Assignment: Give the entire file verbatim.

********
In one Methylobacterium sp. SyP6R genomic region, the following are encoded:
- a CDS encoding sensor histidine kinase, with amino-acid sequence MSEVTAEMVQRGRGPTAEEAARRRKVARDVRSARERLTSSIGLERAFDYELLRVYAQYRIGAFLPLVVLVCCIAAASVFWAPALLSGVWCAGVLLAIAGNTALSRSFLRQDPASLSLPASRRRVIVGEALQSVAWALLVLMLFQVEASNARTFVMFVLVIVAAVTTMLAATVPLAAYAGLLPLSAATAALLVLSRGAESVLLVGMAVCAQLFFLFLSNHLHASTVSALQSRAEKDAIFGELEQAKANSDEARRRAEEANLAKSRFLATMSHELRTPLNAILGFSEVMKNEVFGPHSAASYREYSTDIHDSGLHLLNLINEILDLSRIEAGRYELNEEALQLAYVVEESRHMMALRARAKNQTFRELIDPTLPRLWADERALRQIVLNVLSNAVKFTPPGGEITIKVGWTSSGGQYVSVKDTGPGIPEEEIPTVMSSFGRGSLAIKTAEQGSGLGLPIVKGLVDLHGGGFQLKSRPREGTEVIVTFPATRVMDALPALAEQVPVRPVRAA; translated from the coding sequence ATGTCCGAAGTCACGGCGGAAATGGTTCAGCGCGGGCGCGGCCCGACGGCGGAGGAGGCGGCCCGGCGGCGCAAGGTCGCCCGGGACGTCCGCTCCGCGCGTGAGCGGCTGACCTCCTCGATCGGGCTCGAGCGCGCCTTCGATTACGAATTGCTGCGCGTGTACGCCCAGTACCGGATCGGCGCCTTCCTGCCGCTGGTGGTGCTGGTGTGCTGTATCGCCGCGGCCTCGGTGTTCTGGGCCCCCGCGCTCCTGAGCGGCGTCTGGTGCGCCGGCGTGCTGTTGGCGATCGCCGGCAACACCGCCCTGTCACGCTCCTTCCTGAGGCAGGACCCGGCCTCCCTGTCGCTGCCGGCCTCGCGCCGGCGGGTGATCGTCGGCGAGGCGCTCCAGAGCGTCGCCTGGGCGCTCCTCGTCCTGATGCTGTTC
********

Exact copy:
In one Methylobacterium sp. SyP6R genomic region, the following are encoded:
- a CDS encoding sensor histidine kinase, with amino-acid sequence MSEVTAEMVQRGRGPTAEEAARRRKVARDVRSARERLTSSIGLERAFDYELLRVYAQYRIGAFLPLVVLVCCIAAASVFWAPALLSGVWCAGVLLAIAGNTALSRSFLRQDPASLSLPASRRRVIVGEALQSVAWALLVLMLFQVEASNARTFVMFVLVIVAAVTTMLAATVPLAAYAGLLPLSAATAALLVLSRGAESVLLVGMAVCAQLFFLFLSNHLHASTVSALQSRAEKDAIFGELEQAKANSDEARRRAEEANLAKSRFLATMSHELRTPLNAILGFSEVMKNEVFGPHSAASYREYSTDIHDSGLHLLNLINEILDLSRIEAGRYELNEEALQLAYVVEESRHMMALRARAKNQTFRELIDPTLPRLWADERALRQIVLNVLSNAVKFTPPGGEITIKVGWTSSGGQYVSVKDTGPGIPEEEIPTVMSSFGRGSLAIKTAEQGSGLGLPIVKGLVDLHGGGFQLKSRPREGTEVIVTFPATRVMDALPALAEQVPVRPVRAA; translated from the coding sequence ATGTCCGAAGTCACGGCGGAAATGGTTCAGCGCGGGCGCGGCCCGACGGCGGAGGAGGCGGCCCGGCGGCGCAAGGTCGCCCGGGACGTCCGCTCCGCGCGTGAGCGGCTGACCTCCTCGATCGGGCTCGAGCGCGCCTTCGATTACGAATTGCTGCGCGTGTACGCCCAGTACCGGATCGGCGCCTTCCTGCCGCTGGTGGTGCTGGTGTGCTGTATCGCCGCGGCCTCGGTGTTCTGGGCCCCCGCGCTCCTGAGCGGCGTCTGGTGCGCCGGCGTGCTGTTGGCGATCGCCGGCAACACCGCCCTGTCACGCTCCTTCCTGAGGCAGGACCCGGCCTCCCTGTCGCTGCCGGCCTCGCGCCGGCGGGTGATCGTCGGCGAGGCGCTCCAGAGCGTCGCCTGGGCGCTCCTCGTCCTGATGCTGTTC